Great Britain

MPs may not have solutions for the burnout emergency among NHS staff, but doctors do

After working through what many have described as the worst year of their careers, NHS staff have reached an “emergency” level of burnout, which risks the future of the health service, according to the latest report from the Commons Health and Social Care Committee.

The report outlined the challenges faced by exhausted staff – none of them new. We knew long before the pandemic hit that we are underfunded, short of colleagues and dealing with “chronic excessive workloads”. The events of the last year have only opened up the cracks. Morale is at rock bottom, and the relentless suffering staff have been exposed to has driven many to leave.

When cabinet minister George Eustice responded to the report by saying he wasn’t sure what more Boris Johnson’s government could do for NHS staff suffering with burnout, the people of the NHS shared a collective eye roll.

The solutions are so obvious, and so imminently achievable, that his comments have been met with despair by NHS staff. As Kate Jarman of Flex NHS tweeted: “We’ve normalised really, really bad working conditions for NHS staff for decades so that now going for a wee in the middle of your shift feels like a treat.”

So on behalf of the Doctors’ Association UK, as a voice for frontline doctors, here is what the government can do to help all NHS staff.

Start with the bare basics. Ensure staff have the means to eat, drink and go to the toilet during a shift. Many GPs, contrary to the morale-sapping reports of being closed, have been working 12-hour days throughout the pandemic, with barely time to grab a sandwich at their desk.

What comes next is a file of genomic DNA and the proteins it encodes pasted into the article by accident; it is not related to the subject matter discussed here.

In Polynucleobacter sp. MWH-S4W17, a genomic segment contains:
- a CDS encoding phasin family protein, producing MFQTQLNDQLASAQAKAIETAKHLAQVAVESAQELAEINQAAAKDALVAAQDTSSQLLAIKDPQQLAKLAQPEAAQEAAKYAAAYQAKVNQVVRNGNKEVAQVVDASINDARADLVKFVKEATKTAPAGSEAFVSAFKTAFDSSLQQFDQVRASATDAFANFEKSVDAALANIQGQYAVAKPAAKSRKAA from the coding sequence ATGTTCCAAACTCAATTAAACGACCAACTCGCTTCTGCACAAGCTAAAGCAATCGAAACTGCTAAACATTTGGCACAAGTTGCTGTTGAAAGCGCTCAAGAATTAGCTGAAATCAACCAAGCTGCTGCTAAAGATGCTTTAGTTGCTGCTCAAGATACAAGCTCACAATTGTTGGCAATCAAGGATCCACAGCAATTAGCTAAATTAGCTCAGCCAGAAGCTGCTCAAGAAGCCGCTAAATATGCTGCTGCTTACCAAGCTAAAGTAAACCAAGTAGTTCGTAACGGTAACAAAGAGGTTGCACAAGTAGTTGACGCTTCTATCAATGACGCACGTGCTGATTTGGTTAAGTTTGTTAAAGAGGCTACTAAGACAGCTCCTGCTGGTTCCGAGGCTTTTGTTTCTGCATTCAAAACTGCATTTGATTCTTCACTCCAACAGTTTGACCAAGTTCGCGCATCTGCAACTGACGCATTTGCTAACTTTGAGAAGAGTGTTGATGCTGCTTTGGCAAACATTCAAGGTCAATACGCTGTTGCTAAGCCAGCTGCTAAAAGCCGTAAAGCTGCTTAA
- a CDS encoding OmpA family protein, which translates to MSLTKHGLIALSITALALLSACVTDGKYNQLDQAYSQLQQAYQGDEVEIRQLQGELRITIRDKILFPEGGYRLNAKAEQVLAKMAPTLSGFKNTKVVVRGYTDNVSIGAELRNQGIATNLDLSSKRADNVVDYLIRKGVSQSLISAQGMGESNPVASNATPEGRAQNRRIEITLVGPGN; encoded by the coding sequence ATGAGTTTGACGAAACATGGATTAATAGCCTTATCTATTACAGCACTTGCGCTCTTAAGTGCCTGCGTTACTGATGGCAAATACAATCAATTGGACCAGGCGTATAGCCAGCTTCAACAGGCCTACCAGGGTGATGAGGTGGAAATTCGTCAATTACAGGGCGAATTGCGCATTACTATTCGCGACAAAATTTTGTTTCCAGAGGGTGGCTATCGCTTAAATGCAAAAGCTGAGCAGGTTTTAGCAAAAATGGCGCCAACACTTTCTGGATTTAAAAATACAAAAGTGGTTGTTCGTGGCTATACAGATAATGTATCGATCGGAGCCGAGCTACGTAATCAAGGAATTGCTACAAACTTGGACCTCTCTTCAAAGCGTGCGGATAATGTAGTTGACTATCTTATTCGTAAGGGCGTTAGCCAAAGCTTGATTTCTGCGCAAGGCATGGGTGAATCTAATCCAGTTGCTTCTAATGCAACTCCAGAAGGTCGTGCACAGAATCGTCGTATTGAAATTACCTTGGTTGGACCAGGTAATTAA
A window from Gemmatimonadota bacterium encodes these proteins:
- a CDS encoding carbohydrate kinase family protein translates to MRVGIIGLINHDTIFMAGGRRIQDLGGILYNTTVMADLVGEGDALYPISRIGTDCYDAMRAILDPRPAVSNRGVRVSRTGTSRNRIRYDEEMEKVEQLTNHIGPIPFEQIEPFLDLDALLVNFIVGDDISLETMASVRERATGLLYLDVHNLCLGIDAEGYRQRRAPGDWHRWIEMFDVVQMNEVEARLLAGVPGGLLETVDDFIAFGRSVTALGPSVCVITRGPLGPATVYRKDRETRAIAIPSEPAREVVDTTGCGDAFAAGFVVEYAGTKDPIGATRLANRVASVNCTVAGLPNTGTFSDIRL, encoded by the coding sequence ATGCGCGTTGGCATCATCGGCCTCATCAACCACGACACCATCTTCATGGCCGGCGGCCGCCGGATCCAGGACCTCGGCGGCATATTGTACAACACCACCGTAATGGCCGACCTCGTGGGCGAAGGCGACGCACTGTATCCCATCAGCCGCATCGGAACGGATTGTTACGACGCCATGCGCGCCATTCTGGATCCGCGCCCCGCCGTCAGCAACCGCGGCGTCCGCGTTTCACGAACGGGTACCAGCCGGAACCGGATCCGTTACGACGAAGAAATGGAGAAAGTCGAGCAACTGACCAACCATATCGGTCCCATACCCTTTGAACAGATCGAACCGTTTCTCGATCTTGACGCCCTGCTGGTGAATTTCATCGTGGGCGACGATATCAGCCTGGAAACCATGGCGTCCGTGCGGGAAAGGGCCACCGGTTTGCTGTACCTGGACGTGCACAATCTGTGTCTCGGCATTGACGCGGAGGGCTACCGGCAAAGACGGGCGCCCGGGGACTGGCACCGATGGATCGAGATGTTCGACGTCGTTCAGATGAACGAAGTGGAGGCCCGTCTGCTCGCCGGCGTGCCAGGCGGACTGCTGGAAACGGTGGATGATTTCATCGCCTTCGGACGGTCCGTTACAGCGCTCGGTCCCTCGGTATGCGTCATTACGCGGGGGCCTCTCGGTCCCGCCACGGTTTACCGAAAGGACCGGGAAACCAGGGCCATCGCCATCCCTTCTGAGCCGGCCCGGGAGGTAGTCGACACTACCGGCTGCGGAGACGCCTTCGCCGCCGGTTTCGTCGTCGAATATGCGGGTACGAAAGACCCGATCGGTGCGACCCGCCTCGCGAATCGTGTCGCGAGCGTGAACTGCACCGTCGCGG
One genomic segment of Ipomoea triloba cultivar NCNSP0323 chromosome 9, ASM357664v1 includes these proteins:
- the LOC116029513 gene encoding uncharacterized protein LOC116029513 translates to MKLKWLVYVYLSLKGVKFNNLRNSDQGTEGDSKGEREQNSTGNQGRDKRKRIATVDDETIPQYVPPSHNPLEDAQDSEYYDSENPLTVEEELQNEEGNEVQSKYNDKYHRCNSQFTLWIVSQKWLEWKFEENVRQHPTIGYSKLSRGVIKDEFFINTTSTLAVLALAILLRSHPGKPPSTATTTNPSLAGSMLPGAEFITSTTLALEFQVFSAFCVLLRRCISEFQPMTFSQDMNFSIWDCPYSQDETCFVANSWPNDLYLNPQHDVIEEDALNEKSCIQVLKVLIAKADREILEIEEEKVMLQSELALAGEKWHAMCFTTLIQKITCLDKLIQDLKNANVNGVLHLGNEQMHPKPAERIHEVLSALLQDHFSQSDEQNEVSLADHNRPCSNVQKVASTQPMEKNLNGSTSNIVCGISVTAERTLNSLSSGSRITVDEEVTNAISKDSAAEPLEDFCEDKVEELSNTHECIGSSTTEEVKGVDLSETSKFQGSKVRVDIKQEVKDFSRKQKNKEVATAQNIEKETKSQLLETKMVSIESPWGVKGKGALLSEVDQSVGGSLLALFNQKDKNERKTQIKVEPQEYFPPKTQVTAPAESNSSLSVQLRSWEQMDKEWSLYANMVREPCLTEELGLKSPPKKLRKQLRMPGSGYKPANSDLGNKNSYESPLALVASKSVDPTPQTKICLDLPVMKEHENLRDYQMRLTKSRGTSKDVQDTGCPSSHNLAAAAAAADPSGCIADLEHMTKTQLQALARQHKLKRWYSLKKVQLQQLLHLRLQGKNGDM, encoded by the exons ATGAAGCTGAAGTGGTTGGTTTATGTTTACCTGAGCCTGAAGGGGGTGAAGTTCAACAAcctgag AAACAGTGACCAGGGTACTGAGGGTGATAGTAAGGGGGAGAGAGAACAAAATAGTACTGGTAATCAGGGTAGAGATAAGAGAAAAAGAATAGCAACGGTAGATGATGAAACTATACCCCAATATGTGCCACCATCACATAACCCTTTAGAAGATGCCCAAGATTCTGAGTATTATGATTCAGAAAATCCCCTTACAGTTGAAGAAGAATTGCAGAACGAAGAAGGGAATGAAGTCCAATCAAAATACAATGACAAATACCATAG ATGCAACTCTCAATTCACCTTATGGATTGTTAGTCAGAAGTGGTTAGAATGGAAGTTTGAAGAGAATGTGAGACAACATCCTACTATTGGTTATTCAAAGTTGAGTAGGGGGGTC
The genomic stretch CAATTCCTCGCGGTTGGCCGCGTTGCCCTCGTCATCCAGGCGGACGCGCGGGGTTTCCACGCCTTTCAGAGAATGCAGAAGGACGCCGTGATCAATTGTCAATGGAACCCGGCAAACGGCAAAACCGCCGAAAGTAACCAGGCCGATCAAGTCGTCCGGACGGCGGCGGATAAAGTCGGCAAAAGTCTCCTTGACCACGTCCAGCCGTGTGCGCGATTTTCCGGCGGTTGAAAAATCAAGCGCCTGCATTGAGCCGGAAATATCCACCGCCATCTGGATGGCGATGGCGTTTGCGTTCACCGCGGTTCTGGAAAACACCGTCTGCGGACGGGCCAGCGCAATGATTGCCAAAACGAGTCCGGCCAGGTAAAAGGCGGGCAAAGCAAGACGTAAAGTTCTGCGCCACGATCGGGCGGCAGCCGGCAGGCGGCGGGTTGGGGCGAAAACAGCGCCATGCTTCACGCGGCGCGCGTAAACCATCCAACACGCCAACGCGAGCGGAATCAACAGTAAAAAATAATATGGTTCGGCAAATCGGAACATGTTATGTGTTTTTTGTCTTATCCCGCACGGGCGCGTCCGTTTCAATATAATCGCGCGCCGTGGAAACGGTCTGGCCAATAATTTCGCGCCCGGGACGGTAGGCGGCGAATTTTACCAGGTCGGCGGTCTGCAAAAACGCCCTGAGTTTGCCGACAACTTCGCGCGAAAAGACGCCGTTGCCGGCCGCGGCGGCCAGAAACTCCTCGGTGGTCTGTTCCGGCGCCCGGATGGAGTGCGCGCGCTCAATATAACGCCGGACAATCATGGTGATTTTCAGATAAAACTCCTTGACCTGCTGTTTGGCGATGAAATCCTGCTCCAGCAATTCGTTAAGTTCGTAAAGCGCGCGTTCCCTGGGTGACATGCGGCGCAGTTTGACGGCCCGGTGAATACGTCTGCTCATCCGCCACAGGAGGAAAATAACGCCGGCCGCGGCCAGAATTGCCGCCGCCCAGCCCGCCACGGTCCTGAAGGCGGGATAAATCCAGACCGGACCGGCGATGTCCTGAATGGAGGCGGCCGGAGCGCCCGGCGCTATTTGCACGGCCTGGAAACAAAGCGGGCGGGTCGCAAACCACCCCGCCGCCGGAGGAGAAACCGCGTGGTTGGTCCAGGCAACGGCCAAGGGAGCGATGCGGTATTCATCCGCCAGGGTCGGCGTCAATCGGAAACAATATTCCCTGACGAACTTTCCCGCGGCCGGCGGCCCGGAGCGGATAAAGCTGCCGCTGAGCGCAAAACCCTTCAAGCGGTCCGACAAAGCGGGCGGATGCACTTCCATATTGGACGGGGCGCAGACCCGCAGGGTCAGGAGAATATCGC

Hospital teams doing gruelling shift work repeatedly struggle to buy a hot meal on a night shift, or to stop for a drink of water.

We’ve reached a point where we are relying on charitable organisations, such as NHS charities together and the Healthcare Workers Foundation to provide these essentials. Colleagues frequently go without breaks and food and are left depleted – unable to give their best to their patients. We need adequate rest facilities. Access to a fridge or a kettle. Somewhere to change out of uniform.

We need free staff parking. The pandemic proved that it can be done. Many NHS staff (who also need a pay rise, by the way) have to budget to facilitate parking at their place of work. Scrapping these charges is an easy win.

NHS staff deserve to feel safe going to work. Verbal abuse is an almost daily occurrence for many staff, while physical abuse is also on the rise according to the latest NHS staff survey. GPs are increasingly bearing the brunt of the nation’s pandemic fatigue, with reports of practices being vandalised, or in one case, subject to an arson attack.

MPs can seek to counter this, by combating misinformation, and leading campaigns to inform the public how to access the services they need. Why not put the NHS on the school curriculum?

It’s also vital that flexible working is normalised, and that provisions are made for staff with carer responsibilities. We need adequate equipment for staff who are able to work remotely, where appropriate. Staff should be given their rotas more than a few weeks in advance of a new role, and more staff must be employed to cover the workload. Less than full-time doctors typically take on a workload that would be considered more than full-time in many other sectors.

We need unnecessary, box-ticking bureaucracy that doesn’t add to patient care to be removed. Consider removing the burden of CQC inspections, appraisals and revalidation – or make it more straightforward, so that the unpaid time spent doing this outside of working hours can be used for relaxation.

The NHS has reached a crisis point, from a toxic combination of chronic underfunding, a diminished workforce and increasing patient demands – with a global pandemic thrown in.

Staff wellbeing needs to be at the heart of healthcare delivery, and these basics need to be provided without delay for all NHS and social care staff as standard practice.

Dr Ellen Welch is a GP and editorial lead with the Doctors’ Association UK

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